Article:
Author - Kate Stuart

Exploring Wabi Sabi with Louise O’Hara

Kate Stuart is an artist, craftswoman and writer based in the North east of England. She interviewed Louise O’Hara for the Winter Edition of No Serial Number Magazine. The full article can be found at www.noserialnumber.org, and via digital download here. When I first started following Louise O’Hara on Facebook, she still called her page Drawn to Stitch, and I would marvel at the tactile landscapes that took me away to my heart’s home in the Highlands of Scotland. Marrying [...]

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Blanket Without Borders

Kate Stuart is the eco-creator and owner of The Phoenix Green Store, based in Newcastle upon Tyne. Here she talks about her experience with the Blanket Without Borders Project, and her workshops to give opportunity to the North East to share their stories of place and connection with those of the wider community and international family. In January 2017 I answered the call to create a patch for a collaborative blanket that was being made by artist-makers of The Sussex [...]

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A Call For Zero Waste Contributions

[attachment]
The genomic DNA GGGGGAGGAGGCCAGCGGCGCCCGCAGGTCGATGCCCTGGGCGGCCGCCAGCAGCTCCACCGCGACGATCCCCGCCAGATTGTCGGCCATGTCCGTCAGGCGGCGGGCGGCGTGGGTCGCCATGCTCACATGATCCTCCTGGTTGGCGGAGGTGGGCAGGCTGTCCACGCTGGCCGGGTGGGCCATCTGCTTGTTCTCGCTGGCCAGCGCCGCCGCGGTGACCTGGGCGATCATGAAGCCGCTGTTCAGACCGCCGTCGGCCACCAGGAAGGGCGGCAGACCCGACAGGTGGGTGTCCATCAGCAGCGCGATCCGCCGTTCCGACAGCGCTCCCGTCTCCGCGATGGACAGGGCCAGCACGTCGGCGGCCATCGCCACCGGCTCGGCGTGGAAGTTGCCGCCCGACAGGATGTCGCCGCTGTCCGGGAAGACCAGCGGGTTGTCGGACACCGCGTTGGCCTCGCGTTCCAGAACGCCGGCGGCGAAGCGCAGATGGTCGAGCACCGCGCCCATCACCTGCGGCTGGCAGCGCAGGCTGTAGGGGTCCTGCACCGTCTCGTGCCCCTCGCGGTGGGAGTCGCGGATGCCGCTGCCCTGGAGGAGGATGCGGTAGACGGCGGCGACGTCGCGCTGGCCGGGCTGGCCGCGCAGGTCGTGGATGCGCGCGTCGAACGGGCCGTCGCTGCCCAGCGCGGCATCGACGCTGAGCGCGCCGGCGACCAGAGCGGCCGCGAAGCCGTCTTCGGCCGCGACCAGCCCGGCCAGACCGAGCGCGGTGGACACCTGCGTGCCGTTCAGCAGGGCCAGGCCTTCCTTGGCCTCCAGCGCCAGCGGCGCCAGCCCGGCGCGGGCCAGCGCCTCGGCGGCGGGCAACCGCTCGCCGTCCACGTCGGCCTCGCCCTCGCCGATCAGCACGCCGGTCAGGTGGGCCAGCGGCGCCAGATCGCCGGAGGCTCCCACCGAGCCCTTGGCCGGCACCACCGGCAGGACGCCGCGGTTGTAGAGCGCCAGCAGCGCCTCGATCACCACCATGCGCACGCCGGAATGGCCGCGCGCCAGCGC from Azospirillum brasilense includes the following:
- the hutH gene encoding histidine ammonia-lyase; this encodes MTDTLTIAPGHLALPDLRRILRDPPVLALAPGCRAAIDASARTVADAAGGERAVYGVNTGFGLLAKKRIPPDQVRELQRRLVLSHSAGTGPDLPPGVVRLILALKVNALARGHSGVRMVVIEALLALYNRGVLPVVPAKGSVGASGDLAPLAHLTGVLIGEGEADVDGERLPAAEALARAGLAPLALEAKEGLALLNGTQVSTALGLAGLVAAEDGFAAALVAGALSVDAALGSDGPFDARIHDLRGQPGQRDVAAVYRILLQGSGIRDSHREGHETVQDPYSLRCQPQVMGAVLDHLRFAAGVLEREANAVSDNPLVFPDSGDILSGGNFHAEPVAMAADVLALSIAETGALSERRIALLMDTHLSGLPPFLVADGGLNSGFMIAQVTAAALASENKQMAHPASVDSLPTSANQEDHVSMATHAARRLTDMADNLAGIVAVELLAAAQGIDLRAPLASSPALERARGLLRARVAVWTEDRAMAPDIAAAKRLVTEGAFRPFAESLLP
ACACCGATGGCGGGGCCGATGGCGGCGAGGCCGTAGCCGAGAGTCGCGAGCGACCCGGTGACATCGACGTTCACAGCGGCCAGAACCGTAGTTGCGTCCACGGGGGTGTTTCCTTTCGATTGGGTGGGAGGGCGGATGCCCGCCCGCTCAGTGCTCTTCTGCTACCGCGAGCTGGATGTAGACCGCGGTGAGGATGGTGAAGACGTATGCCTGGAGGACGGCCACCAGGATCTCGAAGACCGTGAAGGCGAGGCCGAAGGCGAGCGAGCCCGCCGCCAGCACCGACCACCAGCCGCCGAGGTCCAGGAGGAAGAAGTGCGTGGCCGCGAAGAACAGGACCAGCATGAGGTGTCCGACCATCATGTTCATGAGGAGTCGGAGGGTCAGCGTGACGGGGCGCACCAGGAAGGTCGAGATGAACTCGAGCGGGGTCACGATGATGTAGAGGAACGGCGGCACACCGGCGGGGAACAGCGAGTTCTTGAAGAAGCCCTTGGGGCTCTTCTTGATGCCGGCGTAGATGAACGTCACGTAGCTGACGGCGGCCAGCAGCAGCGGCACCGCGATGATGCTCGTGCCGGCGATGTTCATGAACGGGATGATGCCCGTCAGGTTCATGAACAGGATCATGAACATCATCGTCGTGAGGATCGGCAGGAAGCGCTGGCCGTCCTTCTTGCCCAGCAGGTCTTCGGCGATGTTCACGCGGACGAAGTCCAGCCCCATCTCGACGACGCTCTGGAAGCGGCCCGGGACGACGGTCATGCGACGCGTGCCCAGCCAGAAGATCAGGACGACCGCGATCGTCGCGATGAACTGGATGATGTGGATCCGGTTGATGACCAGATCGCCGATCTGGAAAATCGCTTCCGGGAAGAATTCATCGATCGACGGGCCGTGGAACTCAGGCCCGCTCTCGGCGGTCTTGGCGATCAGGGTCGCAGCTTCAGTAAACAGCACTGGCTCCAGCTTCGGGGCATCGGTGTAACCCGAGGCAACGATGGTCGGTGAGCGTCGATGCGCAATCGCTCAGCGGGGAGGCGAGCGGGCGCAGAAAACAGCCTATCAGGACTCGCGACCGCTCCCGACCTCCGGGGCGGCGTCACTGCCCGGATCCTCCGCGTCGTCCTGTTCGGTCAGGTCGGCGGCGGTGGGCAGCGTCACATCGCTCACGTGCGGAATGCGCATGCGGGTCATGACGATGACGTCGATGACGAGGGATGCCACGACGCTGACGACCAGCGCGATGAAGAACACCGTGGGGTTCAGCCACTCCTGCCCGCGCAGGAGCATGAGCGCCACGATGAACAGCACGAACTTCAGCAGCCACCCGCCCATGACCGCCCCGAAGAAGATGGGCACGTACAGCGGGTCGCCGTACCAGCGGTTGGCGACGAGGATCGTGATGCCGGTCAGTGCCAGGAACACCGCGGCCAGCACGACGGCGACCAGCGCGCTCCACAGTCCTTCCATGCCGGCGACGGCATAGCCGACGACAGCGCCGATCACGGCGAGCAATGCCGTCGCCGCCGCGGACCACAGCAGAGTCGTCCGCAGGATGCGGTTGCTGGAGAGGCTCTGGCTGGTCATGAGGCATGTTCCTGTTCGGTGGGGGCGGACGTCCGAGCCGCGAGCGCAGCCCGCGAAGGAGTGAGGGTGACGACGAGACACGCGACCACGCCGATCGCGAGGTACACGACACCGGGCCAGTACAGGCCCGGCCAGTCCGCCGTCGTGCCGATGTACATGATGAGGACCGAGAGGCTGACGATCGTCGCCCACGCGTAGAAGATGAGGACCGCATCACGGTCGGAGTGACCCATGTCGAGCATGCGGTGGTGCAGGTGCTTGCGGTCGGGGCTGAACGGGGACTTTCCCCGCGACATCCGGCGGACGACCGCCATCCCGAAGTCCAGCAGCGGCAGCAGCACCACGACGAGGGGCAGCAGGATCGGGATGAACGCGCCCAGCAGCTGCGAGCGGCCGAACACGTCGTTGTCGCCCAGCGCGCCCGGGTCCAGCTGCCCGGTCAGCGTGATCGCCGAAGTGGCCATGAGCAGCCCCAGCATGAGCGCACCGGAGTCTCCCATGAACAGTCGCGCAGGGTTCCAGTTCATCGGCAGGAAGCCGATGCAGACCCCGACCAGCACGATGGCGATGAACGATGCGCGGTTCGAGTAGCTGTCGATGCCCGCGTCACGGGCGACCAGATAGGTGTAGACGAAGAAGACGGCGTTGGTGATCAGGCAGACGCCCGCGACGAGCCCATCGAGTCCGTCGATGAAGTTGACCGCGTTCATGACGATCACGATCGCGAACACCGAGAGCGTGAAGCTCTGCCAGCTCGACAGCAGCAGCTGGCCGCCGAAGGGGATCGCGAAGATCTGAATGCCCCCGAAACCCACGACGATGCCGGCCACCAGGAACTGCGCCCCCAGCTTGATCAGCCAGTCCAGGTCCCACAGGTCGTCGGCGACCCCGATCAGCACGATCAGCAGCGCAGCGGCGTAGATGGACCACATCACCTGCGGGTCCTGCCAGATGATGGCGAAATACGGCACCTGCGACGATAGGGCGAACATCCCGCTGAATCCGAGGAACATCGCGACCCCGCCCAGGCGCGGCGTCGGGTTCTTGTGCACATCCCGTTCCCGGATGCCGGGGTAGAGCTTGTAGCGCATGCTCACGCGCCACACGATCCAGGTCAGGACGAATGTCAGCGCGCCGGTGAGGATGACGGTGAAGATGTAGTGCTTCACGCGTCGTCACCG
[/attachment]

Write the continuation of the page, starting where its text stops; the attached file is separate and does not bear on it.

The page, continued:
Kate Stuart runs The Phoenix Green Store, making household textiles and zero waste alternatives from recycled/reclaimed/re-purposed fabric. She also writes for No Serial Number Magazine and is looking for contributions from people who follow a zero waste lifestyle for her latest article. Read on for more details! I’ve been on a zero-waste journey for a while now. It’s a difficult path, especially when funds are low and you have a family to cater for. Sometimes you just want to give [...]

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Stepping Back in Time – Knockando Woolmill

Early this year, Kate Stuart, our NSN contributor and owner of The¬†Phoenix Green Store, visited Knockando Woolen Mill, an old woolmill in Scotland that contains textile machinery from different periods over the centuries. The Trust who renovated the mill buildings works to educate the general public about the historical significance of the mill while keeping alive the weaving and spinning traditions of the area.   There is something slightly eerie about stepping into a space where the activity therein has remained [...]

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